How to burn-out riding a bicycle
As I’ve told you in my previous blog, my arrival back in the Netherlands (due to a broken collarbone) didn’t go very smoothly. Two days after I arrived I broke down and spend three weeks in a haze.
When in the third week the curtain of fog lifted again I decided to accept the invitation to the Dubai Travelers Festival. As always I thought that ‘to persevere’ would be the right move. The week went pretty well, but back in the Netherlands I relapsed immediately.
It’s been a month now and I’m still stuck on the couch feeling sick. I’ve learned what’s going on though; I’m BURNED-OUT. I literally burned up all my energy.
Burned-out? Isn’t that something that people with demanding jobs, who are under a lot of pressure, get? Yeah, I thought so too, but it turns out they don’t have a monopoly on this miserable state.
I’ve learned that you get burned-out whenever you use up all your energy and then you burn through your stock of emergency energy. Whether you use that energy to work, take care of your family, practice sports or travel; it doesn’t matter. Energy is energy, no matter what you spend it on.
Now a healthy person has quite a lot of energy to spend, but nonetheless, you do need to recover, which means: rest and sleep.
That I do lead a life that I love, doesn’t mean that I’m not spending lots of energy. The tons of meetings with people, telling my story day after day, being a guest at people’s houses. Riding my bicycle for thousands and thousands of kilometers, through heat and cold, rain and sunshine. All things that I choose to do, but they’re still very demanding.
And here we are at the crux. If you have such an intense and demanding lifestyle, you better rest intensely too. And that’s where the problem lies. Sleeping has been a challenge for me ever since I was a teenager. Two out of three nights I don’t sleep well at all. And in North-America I’ve struggled to get enough sleep even more, due to different circumstances. So much that I’ve often wondered how the hell my body and mind still managed to function. And that’s exactly a sign that you’re heading to burn-out; not understanding where your body finds the energy to keep going. I noticed signs that I was exhausting myself, but I didn’t take them serious or didn’t interpret them well.
I understand most people don’t know what it feels like to be burned-out, just like I didn’t. Well, this is my best explanation: it feels like a cocktail of jetlag, hangover, flu and insomnia. 24/7. It comes in many forms, but what it surely isn’t is ‘just feeling tired’. Sadly it’s not a malady where the solution is just to ‘keep going’, cause that’s exactly what caused it. Rest is the best remedy to recovery. And that is exactly the thing that’s so hard for those headstrong boundary-crossers that end up burned-out.
I’ve managed to move from frustration and fear a little bit closer to patience and acceptance. Reading about burn-out and retracing my steps of the last year and a half I remembered a QEEG (brain scan) they made of me six years ago. It showed that my brain hardly produces any alpha waves, which means that I can hardly ever rest, relax or sleep well. Talking with a neuropsychologist I learned that my brain activity shows a nice blueprint for developing burn-out.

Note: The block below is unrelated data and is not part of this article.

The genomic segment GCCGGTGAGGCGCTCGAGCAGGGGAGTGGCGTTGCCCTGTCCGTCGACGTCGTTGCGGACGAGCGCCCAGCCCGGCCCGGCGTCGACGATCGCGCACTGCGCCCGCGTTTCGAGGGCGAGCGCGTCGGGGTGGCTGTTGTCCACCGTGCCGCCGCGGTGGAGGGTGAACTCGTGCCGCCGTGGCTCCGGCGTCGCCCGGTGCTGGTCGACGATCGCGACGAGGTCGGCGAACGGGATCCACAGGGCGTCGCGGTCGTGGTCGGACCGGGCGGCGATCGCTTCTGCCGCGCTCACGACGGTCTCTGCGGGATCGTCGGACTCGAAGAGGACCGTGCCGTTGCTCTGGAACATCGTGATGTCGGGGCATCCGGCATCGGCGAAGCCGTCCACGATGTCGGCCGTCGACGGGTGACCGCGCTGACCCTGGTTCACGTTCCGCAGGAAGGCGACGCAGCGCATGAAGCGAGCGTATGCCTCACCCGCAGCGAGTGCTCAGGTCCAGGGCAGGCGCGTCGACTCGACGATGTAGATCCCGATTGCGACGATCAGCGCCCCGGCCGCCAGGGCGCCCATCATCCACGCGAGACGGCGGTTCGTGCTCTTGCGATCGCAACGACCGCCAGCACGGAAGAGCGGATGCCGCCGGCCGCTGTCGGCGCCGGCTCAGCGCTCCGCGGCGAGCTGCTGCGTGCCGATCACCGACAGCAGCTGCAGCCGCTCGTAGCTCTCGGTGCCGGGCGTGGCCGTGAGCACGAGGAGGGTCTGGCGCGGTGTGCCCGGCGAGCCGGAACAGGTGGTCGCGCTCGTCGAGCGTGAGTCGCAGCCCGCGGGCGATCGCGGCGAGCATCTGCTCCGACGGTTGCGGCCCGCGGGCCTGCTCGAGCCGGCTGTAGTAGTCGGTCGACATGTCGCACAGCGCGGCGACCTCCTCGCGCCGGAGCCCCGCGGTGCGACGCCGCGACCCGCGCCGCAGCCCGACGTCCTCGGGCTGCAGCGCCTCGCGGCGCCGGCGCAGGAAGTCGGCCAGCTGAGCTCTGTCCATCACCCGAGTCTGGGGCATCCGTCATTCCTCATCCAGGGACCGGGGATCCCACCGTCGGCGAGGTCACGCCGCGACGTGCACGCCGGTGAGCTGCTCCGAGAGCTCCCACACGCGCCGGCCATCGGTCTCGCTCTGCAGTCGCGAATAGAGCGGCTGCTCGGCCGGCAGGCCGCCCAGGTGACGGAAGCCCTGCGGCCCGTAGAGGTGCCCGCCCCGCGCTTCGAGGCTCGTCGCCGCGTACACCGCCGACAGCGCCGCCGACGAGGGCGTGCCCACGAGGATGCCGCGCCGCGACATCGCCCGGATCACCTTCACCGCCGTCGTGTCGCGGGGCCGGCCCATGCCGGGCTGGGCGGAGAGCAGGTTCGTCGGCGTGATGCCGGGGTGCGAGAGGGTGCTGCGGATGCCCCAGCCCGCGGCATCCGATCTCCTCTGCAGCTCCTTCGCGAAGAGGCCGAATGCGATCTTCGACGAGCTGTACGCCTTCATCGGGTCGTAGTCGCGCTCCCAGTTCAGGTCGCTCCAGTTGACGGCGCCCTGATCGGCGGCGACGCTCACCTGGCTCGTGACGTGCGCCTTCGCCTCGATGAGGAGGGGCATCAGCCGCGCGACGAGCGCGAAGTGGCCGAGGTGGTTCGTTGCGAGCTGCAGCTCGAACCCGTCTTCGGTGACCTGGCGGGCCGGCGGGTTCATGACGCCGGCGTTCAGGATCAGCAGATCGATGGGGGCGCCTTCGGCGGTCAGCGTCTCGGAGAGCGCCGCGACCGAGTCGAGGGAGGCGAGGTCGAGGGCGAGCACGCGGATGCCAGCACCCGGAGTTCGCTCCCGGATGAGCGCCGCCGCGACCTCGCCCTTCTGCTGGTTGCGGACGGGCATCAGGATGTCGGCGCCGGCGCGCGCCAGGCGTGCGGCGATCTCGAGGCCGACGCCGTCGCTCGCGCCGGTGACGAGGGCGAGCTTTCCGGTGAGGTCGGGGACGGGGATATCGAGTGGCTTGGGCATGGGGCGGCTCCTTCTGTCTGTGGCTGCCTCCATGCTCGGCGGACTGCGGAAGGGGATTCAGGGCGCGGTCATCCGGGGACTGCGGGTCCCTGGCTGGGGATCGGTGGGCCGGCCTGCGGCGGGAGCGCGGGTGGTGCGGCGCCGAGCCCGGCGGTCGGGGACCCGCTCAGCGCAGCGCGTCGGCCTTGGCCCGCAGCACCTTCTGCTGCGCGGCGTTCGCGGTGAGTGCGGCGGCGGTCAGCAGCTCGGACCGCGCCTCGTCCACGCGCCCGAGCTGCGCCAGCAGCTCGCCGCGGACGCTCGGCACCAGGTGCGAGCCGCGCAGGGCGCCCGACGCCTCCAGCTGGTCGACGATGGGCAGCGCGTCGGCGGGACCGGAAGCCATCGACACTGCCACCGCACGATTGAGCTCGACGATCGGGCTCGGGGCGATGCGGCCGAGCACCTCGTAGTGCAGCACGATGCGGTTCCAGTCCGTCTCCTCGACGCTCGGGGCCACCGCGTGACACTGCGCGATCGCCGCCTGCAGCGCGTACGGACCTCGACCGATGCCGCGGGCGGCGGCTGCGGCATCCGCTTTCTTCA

After short but deep consideration I decided to start neurofeedback treatment, which trains the brain to (in my case) produce alpha waves. If the training is successful, it would mean that I will be able to really rest and sleep better! The chance of success is 70-85%, so I’m quite nervous to see how it turns out.
The treatment (which takes about 10 weeks) starts next week and so does the mindfulness training that I’ll start. Who would’ve thought you could burn-out riding a bicycle? I know I didn’t.
Carefully I’ve started thinking about new trips already. I can’t help it. The thought of at some point being fit again and getting back on my bicycle is what gets me through this. My Africa plan is on a hold, maybe that’s a bit too much stimulation for a fresh ‘burn-out survivor’. I’m exploring the possibilities to cross the Australian outback on dirt roads and somewhere in the back of my mind also South-America draws my attention.
It feels good to be around family and friends while being in this shitty situation. But I do feel that my life ‘isn’t here’ anymore, like it lies somewhere else waiting for me to join again.
Still I try to make the best of it and to enjoy as much as I can. I see, despite the frustration, that there are things I can learn from this and I try to utilize that.
My next blog will follow when there’s news to tell. Cause not much happens while you’re sitting on a sofa, I’ve discovered. I hope to tell you about my recovery and new plans next time.
This leaves me with wishing you all the best for 2018! Thank you for following me and my adventures through my blog and I hope to tell you new stories from-the-saddle again soon!